Rethinking the Banality of Evil

15984617_303We live in a day and age in which we risk several lethal mistakes when it comes to the way we handle the question of evil and our response to it. We expect it to come from identifiable monsters, as we seem incapable and unwilling to find that kind of evil lurking in our own homes, churches, schools, and neighborhoods. “Normal” is a dangerous category in that it both incubates evil patterns and numbs us to their actions until it’s too late (I’ve already written about this). Because I want us to be able to fundamentally reassess our understanding and expectations of moral responsibility, and thus to increase our capacity and desire to choose what is good and resist what is evil, I want to examine the “banality of evil” as a warning to any modern society whose populace is seduced into “normality” of thought, habit, and feeling. I fear that we are so seduced, and that are so in increasingly violent ways. But in November 2017, the New York Times published an article describing the daily life white nationalist, focusing on (I would argue, fetishizing) the normality of his life. I believe this approach to understanding the banality of evil is wrong, and that we have to re-think what we mean by the banality of evil.

In the wake of the atrocities of World War II, one of the greatest insights into evil arose through the social philosophy of Hannah Arendt. She herself was a student of Martin Heidegger, a woman of Jewish heritage who found herself having to survive the Shoah by leaving Germany in 1933, before arriving in New York in 1941. In 1961, she reported on the trial Nazi war criminal Adolf Eichmann in Jerusalem. Observing his milquetoast character defined by his lack of any depth of thought, his tendency merely to follow orders, and his crippling lack of communicational skills as evidenced by his overuse of officially-sanctioned language and ideological platitudes, Arendt courted a provocative idea, one that she called “the banality of evil.” [1]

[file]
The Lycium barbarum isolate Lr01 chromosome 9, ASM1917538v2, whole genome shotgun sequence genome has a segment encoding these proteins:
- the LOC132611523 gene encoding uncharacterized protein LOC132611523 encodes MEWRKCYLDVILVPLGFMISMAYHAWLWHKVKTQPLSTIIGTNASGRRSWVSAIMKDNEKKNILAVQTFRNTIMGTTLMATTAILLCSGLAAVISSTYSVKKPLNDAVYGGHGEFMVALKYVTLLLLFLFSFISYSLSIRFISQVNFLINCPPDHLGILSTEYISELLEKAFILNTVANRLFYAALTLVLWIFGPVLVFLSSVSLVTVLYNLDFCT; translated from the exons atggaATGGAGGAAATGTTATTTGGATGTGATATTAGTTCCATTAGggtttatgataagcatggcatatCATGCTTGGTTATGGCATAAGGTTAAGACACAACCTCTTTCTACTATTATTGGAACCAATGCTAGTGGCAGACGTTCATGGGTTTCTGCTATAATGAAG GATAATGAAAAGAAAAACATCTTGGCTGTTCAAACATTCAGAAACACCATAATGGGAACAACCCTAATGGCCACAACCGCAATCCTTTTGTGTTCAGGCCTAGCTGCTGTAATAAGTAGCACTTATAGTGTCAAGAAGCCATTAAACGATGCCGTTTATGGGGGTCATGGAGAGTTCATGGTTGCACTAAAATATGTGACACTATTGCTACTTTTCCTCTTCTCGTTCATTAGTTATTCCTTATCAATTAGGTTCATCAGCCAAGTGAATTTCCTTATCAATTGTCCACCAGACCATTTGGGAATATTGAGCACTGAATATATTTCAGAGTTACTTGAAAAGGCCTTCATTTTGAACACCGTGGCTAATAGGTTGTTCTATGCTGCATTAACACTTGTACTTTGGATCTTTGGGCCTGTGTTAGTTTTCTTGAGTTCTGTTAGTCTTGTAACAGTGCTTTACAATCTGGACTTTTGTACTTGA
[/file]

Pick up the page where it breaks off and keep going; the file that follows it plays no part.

To understand how provocative it is, first, we must understand that modernity has its own theodicy. I would argue that our entire understanding of the ontology of science and technology is the enactment of this theodicy, especially when enacted in the context of capitalist ideology. The science of biology, especially, does not exist as an apolitical cumulation of facts concerning the phenomenon of life, but exists itself as a power discourse meant to legitimate instances of evil found in both nature and the will. Early evolutionary theories provided a pathogenesis of the evil of particular illnesses, social problems, and geopolitical structures. Racial theories, eugenics, socio-sexual deviations, etc. came to be seen, not as theo-ethical issues, but as medical issues as biology and medical science promised a remedy. Even evil behaviors came to arise from a biological cause, as the racial pseudo-science of the 19th century and Nazi Germany proves. Biology, when used as a reductive ideological system meant to describe the entirety of human life and experience, functions as a theodicy. It literally provides the justification for evil.

We also can’t understand how provocative Arendt’s case is without understanding a little about Kantian ethics. The 18th-century Prussian philosopher Immanuel Kant proposed the idea of “radical evil,” [2] that is, the notion that evil doesn’t exist out of an express desire to be or act in an evil manner, but in a fundamental perversion of the heart that makes human beings prefer evil out of self-love. Evil doesn’t really have a “cause” (a tenet that echoes Augustine, who taught that finding a cause of evil is vanity, as evil doesn’t have an “efficient cause,” but rather a “deficient cause.” Evil stems from a lack of ontology and intelligibility. There’s nothing “there.” It’s a void). We simply have the freedom to accept what is good, or to accept what is bad. The problem of evil doesn’t command an understanding – the problem of evil commands a choice.